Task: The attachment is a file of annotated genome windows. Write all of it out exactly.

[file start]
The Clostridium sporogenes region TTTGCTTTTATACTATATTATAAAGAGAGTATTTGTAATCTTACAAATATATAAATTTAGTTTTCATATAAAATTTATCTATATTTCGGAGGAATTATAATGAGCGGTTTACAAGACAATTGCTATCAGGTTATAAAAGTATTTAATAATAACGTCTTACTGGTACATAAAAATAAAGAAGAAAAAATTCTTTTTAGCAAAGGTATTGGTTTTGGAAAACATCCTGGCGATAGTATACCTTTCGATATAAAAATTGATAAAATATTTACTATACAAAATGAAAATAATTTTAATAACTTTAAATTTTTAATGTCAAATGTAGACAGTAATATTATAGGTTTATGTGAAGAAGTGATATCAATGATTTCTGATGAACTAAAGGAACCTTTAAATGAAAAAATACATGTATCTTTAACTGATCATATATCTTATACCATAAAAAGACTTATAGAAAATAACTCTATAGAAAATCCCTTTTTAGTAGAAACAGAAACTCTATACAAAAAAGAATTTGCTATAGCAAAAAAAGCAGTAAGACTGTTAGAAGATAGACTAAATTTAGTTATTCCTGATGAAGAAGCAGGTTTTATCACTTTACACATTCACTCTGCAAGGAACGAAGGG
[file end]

The Clostridium sporogenes region TTTGCTTTTATACTATATTATAAAGAGAGTATTTGTAATCTTACAAATATATAAATTTAGTTTTCATATAAAATTTATCTATATTTCGGAGGAATTATAATGAGCGGTTTACAAGACAATTGCTATCAGGTTATAAAAGTATTTAATAATAACGTCTTACTGGTACATAAAAATAAAGAAGAAAAAATTCTTTTTAGCAAAGGTATTGGTTTTGGAAAACATCCTGGCGATAGTATACCTTTCGATATAAAAATTGATAAAATATTTACTATACAAAATGAAAATAATTTTAATAACTTTAAATTTTTAATGTCAAATGTAGACAGTAATATTATAGGTTTATGTGAAGAAGTGATATCAATGATTTCTGATGAACTAAAGGAACCTTTAAATGAAAAAATACATGTATCTTTAACTGATCATATATCTTATACCATAAAAAGACTTATAGAAAATAACTCTATAGAAAATCCCTTTTTAGTAGAAACAGAAACTCTATACAAAAAAGAATTTGCTATAGCAAAAAAAGCAGTAAGACTGTTAGAAGATAGACTAAATTTAGTTATTCCTGATGAAGAAGCAGGTTTTATCACTTTACACATTCACTCTGCAAGGAACGAAGGG